Tuesday, October 7, 2014

Hammer Dracula: The Satanic Rites Of Dracula (1973)

The Satanic Rites Of Dracula aka Count Dracula And His Vampire Bride
Director:  Alan Gibson
Starring:  Christopher Lee, Peter Cushing, Joanna Lumley, Michael Coles, Valerie Van Ost
Rated: R

My revenge has spread over centuries and has just begun!
            ~Count Dracula

Dracula AD 1972, for all intents and purposes was a pretty bad movie at the borderline unwatchable stage.  I'd actually never seen The Satanic Rites Of Dracula before doing this retrospective.  I was assured from a few sources that I was in for possibly the worst Dracula ride of all.  Up until AD 1972, the films had been enjoyable, or had some pretty good takeaways.  They were at least watchable even if they were one that was disappointing.  Seeing as this one seemed to bring back most of the production team from the previous film, my fear began to rise much more than Dracula had ever done in these movies.
Let's get this out of the way right now; this isn't the world's greatest movie by far.  In fact, its a bit of a bad one with some mighty big plot holes.  The film is easily one of the weaker in entries in the series without question.  And as this is Christopher Lee's final outing as the dark prince, yes its a disappointment.  Where I'm going to probably get some flack here, is that I found it to be a step up and much better than Dracula AD 1972.  
While Alan Gibson returns to direct, he's got a better sense of style than the last film.  There's a sort of darkness vibe to the movie that lacked in the previous film.  There are instances however, that seem to grasp at the same aesthetic as an old Doctor Who episode from the Pertwee era.  This is funny, as the writer of the film definitely wrote a few episodes for Doctor Who prior to doing this film.  Gibson also infuses the film with a sort of sense of "weirdness" that sort of gives this one its own sense of character and style.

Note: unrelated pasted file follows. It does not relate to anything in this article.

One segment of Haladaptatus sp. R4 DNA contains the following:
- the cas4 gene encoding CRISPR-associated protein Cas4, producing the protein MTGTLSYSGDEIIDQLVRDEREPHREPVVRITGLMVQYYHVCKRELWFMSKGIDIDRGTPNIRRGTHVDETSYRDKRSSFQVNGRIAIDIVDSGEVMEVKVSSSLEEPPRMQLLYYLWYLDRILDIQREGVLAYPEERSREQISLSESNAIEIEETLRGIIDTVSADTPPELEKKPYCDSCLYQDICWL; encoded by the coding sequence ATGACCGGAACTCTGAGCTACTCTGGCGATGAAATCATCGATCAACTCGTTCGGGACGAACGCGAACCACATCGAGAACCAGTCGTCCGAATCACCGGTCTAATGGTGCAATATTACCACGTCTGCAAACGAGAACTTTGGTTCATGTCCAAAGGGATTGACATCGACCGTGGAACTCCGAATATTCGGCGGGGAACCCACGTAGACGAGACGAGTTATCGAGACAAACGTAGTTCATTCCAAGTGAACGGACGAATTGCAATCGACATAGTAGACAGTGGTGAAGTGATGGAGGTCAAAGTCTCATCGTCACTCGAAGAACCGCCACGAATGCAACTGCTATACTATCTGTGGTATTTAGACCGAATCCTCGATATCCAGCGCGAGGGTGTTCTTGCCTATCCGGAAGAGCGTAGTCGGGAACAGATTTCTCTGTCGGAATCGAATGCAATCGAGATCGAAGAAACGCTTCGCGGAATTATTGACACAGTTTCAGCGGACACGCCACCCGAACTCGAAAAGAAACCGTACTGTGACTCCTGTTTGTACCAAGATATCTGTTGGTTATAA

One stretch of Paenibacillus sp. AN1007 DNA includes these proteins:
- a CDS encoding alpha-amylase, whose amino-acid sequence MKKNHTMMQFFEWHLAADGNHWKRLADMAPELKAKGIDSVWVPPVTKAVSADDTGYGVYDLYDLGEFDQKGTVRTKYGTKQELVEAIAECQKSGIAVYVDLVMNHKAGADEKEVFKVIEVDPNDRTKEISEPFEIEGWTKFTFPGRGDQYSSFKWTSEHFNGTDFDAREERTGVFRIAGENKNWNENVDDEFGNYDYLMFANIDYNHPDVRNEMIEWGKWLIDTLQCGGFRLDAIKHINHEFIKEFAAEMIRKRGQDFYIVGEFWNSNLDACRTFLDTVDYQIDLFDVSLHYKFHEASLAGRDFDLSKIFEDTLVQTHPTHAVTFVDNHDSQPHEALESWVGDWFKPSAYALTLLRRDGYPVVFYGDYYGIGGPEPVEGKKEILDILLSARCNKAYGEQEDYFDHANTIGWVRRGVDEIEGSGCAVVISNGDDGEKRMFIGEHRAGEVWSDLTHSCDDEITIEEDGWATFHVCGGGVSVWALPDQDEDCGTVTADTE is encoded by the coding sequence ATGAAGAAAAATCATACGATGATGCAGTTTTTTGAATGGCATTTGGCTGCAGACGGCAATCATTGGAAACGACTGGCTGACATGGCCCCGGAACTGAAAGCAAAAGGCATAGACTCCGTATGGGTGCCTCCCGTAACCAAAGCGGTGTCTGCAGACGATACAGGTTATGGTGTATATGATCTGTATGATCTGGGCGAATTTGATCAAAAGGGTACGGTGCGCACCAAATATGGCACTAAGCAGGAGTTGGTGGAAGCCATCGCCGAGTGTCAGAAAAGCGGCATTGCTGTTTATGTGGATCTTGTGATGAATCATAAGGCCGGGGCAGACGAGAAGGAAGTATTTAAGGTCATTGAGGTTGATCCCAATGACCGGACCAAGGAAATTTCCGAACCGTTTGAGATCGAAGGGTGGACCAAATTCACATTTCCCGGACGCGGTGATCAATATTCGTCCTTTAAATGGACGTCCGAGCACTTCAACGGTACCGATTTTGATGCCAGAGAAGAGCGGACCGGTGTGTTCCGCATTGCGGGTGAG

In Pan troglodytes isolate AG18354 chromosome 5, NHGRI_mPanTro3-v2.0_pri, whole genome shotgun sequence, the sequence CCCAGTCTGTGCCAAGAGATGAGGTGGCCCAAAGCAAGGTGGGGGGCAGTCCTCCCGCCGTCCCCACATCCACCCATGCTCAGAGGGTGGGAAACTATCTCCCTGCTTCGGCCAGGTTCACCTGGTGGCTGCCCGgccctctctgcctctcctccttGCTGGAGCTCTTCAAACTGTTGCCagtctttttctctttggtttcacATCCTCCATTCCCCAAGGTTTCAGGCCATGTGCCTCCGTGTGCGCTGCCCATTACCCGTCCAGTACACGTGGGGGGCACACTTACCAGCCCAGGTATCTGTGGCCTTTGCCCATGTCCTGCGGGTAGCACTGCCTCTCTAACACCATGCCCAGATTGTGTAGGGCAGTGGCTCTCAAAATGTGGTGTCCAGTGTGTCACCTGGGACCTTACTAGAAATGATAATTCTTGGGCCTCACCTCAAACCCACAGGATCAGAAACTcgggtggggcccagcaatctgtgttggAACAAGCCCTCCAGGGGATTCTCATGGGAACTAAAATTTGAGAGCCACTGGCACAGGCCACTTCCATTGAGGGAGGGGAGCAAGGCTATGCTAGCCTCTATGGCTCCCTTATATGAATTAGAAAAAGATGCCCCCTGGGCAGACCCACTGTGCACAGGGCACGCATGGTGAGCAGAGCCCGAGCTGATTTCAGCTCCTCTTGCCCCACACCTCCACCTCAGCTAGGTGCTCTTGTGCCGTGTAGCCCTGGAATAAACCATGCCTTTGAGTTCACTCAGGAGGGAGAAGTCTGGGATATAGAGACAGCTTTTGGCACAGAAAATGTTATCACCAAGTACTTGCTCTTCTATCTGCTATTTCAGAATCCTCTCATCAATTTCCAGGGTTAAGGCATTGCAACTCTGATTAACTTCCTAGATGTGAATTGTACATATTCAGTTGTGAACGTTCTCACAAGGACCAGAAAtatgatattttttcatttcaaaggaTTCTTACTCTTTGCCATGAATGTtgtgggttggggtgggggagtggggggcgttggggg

Satanic Rites is a pretty sizable departure from what has come before.  The last film was pretty much any of the original ones just now set in the "modern day".  That's sort of a big factor in what makes this one more interesting to me than its predecessor.  With Rites, we get one that mish mashes an espionage spy film, sci fi film and fear of the occult type film with Dracula.  The film also has a sense of style akin to a lot of the lower budgeted sci fi of the time.  It may be weird to compliment, but I really enjoy the set where all the detective work and slide projector stuff is going on.  Also, the costumes and biker guys in general may seem a little strange but that's the sort of thing that keeps my interest.
One could argue that Satanic Rites is also the one time a Hammer Dracula film truly carried over from the previous one.  Yes, we don't see Dracula resurrected, but c'mon, you can assume one of the rituals (which we get to see the same one flashed to numerous times) brought him back.  Plus, his headquarters is on the ground the old church from the last movie was on.  Most importantly though, we get returning characters and not just a Van Helsing.  Inspector Murray comes back as well as Jessica Van Helsing.